Many public hospitals have adopted Lean management methodology, but little is known about the extent of Lean adoption or the relationship between Lean adoption and hospital performance. Using data from the 2017 National Survey of Lean/Transformational Performance Improvement in Hospitals, linked with data from the American Hospital Association 2015 Annual Hospital Survey and 2015 Centers for Medicare & Medicaid Services data on hospital performance, we compare public hospitals with nonprofit and for-profit hospitals on the rate of Lean adoption and the extent of Lean implementation. We also assess the associations between Lean adoption by the end of 2014 and measures of public hospital financial performance, patient outcomes, and patient satisfaction measured in 2015.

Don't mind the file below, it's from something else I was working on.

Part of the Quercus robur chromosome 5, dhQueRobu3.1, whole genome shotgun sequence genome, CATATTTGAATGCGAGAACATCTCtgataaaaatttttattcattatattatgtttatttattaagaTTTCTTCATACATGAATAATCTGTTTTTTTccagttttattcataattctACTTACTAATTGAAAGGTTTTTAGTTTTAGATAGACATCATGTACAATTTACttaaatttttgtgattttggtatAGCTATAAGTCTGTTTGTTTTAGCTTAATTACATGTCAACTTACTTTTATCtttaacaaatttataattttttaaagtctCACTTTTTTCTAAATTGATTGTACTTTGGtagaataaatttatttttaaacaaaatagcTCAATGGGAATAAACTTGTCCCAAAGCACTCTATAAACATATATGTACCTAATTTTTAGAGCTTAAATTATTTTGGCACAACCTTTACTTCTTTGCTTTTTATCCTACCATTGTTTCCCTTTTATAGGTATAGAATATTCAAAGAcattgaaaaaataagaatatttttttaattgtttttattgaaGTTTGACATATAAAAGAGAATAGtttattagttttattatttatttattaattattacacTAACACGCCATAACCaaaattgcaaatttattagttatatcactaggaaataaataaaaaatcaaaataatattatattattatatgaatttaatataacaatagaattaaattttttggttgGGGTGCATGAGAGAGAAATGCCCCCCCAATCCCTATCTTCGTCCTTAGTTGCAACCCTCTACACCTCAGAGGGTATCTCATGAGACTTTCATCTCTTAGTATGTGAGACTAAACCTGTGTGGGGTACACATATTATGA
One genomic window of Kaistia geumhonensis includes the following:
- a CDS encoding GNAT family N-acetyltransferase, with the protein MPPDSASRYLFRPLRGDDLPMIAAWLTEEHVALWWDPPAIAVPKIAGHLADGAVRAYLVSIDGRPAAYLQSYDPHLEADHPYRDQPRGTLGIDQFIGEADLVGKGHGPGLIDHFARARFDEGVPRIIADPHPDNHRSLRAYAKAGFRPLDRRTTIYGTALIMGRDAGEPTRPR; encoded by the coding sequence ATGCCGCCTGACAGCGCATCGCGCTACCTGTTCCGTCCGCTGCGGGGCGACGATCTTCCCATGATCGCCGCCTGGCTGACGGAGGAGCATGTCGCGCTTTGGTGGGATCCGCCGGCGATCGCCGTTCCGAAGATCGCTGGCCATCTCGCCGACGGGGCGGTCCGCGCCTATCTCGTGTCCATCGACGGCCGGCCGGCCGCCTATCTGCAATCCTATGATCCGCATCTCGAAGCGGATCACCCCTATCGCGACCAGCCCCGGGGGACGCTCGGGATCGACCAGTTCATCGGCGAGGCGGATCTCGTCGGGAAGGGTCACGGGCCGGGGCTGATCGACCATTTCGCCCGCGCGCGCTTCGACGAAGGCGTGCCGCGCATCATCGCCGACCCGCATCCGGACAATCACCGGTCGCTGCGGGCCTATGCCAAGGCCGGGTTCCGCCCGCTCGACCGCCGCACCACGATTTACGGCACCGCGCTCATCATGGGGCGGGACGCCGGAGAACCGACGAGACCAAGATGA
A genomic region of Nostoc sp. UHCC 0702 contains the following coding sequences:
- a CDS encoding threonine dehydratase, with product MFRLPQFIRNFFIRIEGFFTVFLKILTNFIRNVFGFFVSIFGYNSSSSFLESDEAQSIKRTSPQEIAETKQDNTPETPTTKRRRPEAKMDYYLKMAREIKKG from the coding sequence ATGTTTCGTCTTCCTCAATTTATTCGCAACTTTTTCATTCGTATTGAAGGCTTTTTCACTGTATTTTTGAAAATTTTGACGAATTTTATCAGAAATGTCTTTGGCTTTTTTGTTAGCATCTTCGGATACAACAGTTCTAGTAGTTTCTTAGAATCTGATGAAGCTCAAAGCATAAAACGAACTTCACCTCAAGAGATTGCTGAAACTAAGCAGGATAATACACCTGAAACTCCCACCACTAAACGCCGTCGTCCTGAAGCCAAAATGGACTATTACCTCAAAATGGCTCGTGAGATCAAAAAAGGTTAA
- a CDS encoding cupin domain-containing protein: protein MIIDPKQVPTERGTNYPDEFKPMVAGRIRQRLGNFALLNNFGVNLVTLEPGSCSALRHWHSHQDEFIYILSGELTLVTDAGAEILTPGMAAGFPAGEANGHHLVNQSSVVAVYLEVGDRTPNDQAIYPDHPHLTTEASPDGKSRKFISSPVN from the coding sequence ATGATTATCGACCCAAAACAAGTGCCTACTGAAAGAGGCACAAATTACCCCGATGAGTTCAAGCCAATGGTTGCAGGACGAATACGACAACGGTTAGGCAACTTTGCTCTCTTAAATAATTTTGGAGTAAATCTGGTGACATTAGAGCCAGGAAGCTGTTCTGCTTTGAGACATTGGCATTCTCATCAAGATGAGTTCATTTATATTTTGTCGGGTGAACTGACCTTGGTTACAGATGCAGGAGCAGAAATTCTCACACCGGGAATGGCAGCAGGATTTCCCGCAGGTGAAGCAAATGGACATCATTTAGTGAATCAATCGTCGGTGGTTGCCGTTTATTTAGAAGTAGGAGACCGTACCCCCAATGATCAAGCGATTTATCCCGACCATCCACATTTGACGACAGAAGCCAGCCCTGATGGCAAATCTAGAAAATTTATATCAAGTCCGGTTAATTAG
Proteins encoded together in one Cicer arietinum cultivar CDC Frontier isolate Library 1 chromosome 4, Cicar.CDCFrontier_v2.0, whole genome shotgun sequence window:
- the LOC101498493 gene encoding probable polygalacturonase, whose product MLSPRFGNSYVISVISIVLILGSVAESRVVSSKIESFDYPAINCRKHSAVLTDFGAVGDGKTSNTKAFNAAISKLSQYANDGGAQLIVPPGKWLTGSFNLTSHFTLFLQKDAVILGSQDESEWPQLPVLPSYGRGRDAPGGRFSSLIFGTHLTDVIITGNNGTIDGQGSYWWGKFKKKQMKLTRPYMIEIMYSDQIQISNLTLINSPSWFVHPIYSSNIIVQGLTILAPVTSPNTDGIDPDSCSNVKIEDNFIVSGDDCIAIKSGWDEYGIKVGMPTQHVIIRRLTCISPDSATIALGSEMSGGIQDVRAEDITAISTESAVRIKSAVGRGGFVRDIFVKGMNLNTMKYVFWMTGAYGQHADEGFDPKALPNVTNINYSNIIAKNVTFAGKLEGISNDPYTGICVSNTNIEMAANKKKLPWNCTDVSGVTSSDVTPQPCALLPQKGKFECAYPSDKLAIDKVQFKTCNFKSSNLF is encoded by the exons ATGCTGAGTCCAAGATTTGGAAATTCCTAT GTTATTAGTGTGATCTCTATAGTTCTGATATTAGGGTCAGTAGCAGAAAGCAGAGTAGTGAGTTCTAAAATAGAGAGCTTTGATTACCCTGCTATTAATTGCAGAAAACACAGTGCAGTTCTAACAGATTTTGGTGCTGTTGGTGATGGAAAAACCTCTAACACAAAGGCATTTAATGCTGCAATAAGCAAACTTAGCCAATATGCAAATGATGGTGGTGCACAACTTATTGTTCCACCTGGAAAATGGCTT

Among the 288 public hospitals that responded to the survey, 54.2% reported that they had adopted Lean. The average length of time of Lean implementation was 4.58 years. The mean number of units in which Lean was implemented was 11.9 out of 29 possible hospital units, with the emergency department (ED) being the unit in which Lean was most frequently implemented. The most common Lean practices used were daily huddles, plan-do-study-act cycles, visual management, and use of standard work. Lean adoption by 2014 was significantly associated in the direction predicted with earnings before interest, taxes, depreciation, and amortization margin (b = .042, p < .020) and percentage of patients leaving the ED without being seen (b = −0.610, p < .068). No significant associations were found between Lean adoption and patient outcomes or patient satisfaction.